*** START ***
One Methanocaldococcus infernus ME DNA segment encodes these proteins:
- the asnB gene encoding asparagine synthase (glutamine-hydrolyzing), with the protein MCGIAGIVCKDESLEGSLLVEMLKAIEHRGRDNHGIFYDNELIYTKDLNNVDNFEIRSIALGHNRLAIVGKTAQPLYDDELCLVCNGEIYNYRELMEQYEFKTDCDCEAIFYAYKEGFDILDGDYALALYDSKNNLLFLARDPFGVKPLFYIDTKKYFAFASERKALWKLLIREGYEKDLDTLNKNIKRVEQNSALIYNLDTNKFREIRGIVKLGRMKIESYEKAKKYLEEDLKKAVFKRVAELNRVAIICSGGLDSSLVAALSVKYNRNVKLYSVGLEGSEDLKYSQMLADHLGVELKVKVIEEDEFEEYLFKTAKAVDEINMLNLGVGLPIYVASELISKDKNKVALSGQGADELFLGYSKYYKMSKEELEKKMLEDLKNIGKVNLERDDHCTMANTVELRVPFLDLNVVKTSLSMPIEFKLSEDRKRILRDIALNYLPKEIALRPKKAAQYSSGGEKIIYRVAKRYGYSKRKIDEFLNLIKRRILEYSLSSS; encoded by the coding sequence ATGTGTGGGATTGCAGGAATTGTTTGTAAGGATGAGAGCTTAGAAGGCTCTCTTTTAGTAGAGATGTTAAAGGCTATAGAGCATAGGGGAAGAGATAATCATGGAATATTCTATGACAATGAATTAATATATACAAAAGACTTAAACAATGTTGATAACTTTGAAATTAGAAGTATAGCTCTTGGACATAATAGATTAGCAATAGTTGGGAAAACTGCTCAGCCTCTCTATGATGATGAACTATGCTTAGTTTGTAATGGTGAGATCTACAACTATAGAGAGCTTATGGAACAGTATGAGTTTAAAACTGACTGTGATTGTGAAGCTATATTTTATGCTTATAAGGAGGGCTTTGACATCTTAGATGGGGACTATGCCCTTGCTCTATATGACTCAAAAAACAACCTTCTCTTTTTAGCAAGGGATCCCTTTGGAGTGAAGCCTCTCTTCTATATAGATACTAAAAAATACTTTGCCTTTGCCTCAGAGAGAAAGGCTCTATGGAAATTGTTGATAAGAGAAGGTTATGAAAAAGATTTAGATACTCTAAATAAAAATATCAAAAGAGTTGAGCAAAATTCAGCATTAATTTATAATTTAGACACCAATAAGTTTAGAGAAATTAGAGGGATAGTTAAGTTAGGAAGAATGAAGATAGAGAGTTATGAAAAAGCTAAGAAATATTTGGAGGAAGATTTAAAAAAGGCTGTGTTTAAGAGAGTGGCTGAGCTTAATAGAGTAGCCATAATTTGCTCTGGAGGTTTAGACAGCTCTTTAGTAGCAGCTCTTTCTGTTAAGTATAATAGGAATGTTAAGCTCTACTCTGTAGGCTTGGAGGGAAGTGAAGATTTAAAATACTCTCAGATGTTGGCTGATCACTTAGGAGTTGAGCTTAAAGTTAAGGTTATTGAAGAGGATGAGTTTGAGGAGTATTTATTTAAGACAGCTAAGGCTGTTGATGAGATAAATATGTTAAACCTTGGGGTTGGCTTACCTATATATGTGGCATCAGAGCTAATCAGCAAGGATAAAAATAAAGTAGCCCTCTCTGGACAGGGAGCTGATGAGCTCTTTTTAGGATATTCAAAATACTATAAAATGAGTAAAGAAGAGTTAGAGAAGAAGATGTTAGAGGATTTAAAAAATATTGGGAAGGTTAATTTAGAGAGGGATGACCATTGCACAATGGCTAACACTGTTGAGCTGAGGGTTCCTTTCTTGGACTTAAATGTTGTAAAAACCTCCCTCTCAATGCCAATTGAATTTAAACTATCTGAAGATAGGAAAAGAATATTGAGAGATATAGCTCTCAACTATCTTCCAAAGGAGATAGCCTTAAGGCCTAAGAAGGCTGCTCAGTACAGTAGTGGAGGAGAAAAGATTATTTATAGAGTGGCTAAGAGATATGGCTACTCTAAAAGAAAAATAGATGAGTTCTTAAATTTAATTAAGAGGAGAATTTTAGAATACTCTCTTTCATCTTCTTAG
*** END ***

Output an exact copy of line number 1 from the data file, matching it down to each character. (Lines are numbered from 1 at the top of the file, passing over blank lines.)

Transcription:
One Methanocaldococcus infernus ME DNA segment encodes these proteins: